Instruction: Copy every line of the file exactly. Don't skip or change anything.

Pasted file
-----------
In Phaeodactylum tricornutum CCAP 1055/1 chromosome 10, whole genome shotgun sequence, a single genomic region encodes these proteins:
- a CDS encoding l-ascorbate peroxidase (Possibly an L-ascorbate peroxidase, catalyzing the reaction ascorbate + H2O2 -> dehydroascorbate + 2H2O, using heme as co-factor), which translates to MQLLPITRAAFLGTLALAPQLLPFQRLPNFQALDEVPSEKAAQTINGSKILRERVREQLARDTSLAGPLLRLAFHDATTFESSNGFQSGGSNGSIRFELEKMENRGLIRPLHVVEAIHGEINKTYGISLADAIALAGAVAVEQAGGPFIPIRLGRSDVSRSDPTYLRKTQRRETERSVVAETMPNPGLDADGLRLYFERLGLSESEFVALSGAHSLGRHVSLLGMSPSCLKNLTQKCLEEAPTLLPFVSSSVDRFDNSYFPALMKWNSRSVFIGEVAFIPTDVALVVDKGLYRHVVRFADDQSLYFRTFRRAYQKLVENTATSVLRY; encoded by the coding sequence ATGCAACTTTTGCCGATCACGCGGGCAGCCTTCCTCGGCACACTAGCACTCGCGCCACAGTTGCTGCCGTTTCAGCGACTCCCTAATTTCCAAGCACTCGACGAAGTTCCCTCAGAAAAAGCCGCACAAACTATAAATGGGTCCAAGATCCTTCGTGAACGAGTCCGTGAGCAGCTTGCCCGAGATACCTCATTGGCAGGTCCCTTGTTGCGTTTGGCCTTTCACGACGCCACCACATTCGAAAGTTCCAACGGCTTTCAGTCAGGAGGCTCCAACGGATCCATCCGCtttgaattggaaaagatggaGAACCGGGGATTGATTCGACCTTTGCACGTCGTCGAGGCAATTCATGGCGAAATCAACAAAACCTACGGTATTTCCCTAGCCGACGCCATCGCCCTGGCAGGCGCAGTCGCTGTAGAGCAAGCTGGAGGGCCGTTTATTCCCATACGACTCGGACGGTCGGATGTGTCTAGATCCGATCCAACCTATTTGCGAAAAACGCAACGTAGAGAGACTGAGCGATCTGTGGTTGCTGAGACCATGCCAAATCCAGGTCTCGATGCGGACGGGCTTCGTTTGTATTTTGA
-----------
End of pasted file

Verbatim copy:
In Phaeodactylum tricornutum CCAP 1055/1 chromosome 10, whole genome shotgun sequence, a single genomic region encodes these proteins:
- a CDS encoding l-ascorbate peroxidase (Possibly an L-ascorbate peroxidase, catalyzing the reaction ascorbate + H2O2 -> dehydroascorbate + 2H2O, using heme as co-factor), which translates to MQLLPITRAAFLGTLALAPQLLPFQRLPNFQALDEVPSEKAAQTINGSKILRERVREQLARDTSLAGPLLRLAFHDATTFESSNGFQSGGSNGSIRFELEKMENRGLIRPLHVVEAIHGEINKTYGISLADAIALAGAVAVEQAGGPFIPIRLGRSDVSRSDPTYLRKTQRRETERSVVAETMPNPGLDADGLRLYFERLGLSESEFVALSGAHSLGRHVSLLGMSPSCLKNLTQKCLEEAPTLLPFVSSSVDRFDNSYFPALMKWNSRSVFIGEVAFIPTDVALVVDKGLYRHVVRFADDQSLYFRTFRRAYQKLVENTATSVLRY; encoded by the coding sequence ATGCAACTTTTGCCGATCACGCGGGCAGCCTTCCTCGGCACACTAGCACTCGCGCCACAGTTGCTGCCGTTTCAGCGACTCCCTAATTTCCAAGCACTCGACGAAGTTCCCTCAGAAAAAGCCGCACAAACTATAAATGGGTCCAAGATCCTTCGTGAACGAGTCCGTGAGCAGCTTGCCCGAGATACCTCATTGGCAGGTCCCTTGTTGCGTTTGGCCTTTCACGACGCCACCACATTCGAAAGTTCCAACGGCTTTCAGTCAGGAGGCTCCAACGGATCCATCCGCtttgaattggaaaagatggaGAACCGGGGATTGATTCGACCTTTGCACGTCGTCGAGGCAATTCATGGCGAAATCAACAAAACCTACGGTATTTCCCTAGCCGACGCCATCGCCCTGGCAGGCGCAGTCGCTGTAGAGCAAGCTGGAGGGCCGTTTATTCCCATACGACTCGGACGGTCGGATGTGTCTAGATCCGATCCAACCTATTTGCGAAAAACGCAACGTAGAGAGACTGAGCGATCTGTGGTTGCTGAGACCATGCCAAATCCAGGTCTCGATGCGGACGGGCTTCGTTTGTATTTTGA